Bottom line: The left, led by Team Obama, have really screwed this one up.

Consider: The NYT’s reports “swing” Judge Kennedy asking the Obama Administration’s defense lawyer, “Can you create commerce in order to regulate it?”. Hardly encouraging for AHA supporters.

While I am, admittedly, no more trained in US federal law than your average US lawyer is trained in ethical charging rates, this line of questioning suggests an entirely mis-framed debate. “Creating commerce” implies, that the uninsured are currently not participating in the commercial health care sector. But every American, insured and uninsured is already participating in the commercial health care sector – it’s just that some are paying their way while others are not.

The desperately named “mandate” – are there any communication staff at the White House? – wrongly implies that people are being forced to buy something they could otherwise opt out of.

Naturally, the right have lassoed this perception of a government enforcing private acts of commerce by hollering, “If health insurance, what next?!”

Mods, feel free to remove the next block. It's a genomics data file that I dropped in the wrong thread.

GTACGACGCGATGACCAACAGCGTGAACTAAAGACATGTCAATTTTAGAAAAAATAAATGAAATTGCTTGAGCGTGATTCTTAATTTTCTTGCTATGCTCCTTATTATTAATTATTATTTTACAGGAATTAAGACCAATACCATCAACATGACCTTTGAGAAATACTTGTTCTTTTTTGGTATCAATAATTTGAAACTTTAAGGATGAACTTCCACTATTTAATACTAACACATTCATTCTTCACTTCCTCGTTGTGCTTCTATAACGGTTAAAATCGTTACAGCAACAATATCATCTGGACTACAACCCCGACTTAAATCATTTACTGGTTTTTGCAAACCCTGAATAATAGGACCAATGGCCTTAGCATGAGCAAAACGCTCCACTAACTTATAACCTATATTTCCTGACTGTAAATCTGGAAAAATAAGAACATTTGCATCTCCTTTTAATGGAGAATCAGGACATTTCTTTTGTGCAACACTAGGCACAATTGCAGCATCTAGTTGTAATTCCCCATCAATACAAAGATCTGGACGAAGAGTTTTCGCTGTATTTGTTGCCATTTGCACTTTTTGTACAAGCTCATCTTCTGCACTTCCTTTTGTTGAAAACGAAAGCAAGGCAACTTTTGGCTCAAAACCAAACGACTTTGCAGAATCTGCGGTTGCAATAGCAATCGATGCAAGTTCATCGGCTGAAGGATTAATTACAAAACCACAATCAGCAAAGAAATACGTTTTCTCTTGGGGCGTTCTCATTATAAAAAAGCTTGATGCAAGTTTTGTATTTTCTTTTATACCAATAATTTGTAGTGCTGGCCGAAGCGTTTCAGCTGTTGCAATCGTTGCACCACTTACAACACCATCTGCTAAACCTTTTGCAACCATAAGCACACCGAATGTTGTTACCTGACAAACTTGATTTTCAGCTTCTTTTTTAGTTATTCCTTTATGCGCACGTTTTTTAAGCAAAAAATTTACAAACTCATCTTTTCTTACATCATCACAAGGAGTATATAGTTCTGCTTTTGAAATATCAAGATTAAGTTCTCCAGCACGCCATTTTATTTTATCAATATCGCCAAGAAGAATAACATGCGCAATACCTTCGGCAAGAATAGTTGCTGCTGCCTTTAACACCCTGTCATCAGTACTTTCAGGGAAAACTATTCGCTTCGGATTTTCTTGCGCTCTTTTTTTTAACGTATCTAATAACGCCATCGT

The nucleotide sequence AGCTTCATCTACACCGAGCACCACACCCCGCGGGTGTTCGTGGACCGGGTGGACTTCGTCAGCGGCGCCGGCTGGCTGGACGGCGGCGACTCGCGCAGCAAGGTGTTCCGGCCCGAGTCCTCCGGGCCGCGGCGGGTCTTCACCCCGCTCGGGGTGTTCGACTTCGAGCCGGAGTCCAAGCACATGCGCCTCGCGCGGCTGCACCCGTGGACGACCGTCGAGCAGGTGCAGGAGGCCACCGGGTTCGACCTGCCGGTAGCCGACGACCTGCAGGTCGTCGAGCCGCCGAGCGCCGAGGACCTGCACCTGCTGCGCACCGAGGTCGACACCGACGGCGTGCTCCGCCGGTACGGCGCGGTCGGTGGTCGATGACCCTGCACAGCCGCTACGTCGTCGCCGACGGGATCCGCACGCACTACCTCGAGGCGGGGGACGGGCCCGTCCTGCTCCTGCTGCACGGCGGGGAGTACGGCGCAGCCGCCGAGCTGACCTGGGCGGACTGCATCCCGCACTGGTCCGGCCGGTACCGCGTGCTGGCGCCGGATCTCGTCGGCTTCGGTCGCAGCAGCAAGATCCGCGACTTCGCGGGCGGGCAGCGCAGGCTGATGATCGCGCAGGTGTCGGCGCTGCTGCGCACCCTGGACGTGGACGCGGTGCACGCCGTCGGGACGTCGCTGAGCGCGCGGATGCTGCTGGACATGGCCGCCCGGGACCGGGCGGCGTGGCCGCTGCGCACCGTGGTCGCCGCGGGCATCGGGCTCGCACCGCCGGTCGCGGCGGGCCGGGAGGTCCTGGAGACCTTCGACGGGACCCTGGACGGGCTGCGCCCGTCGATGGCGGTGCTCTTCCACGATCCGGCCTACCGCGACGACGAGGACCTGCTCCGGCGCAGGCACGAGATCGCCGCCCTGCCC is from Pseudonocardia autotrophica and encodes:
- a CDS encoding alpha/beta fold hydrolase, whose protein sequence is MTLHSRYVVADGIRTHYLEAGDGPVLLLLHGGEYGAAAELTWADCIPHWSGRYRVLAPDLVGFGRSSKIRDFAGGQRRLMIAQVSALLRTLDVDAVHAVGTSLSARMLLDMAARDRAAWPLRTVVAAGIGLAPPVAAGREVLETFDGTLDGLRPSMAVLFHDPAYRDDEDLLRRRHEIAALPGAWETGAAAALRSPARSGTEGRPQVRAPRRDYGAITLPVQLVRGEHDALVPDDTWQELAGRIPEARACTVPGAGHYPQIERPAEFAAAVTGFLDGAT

Indeed. Why and by what constitutional authority should the US Federal Government be authorized to enforce private citizens to buy anything?

Should compulsory vegetable purchasing be mandated on grounds of improved public health outcomes and preemptive health system cost-savings? Why not make Mother’s Day cards compulsory as a route to strengthening family values ? Or the compulsory purchase of national flags as a means of manufacturing national cohesion? And so on.

But the right’s line of argument is misleading. And its President Obama’s fault.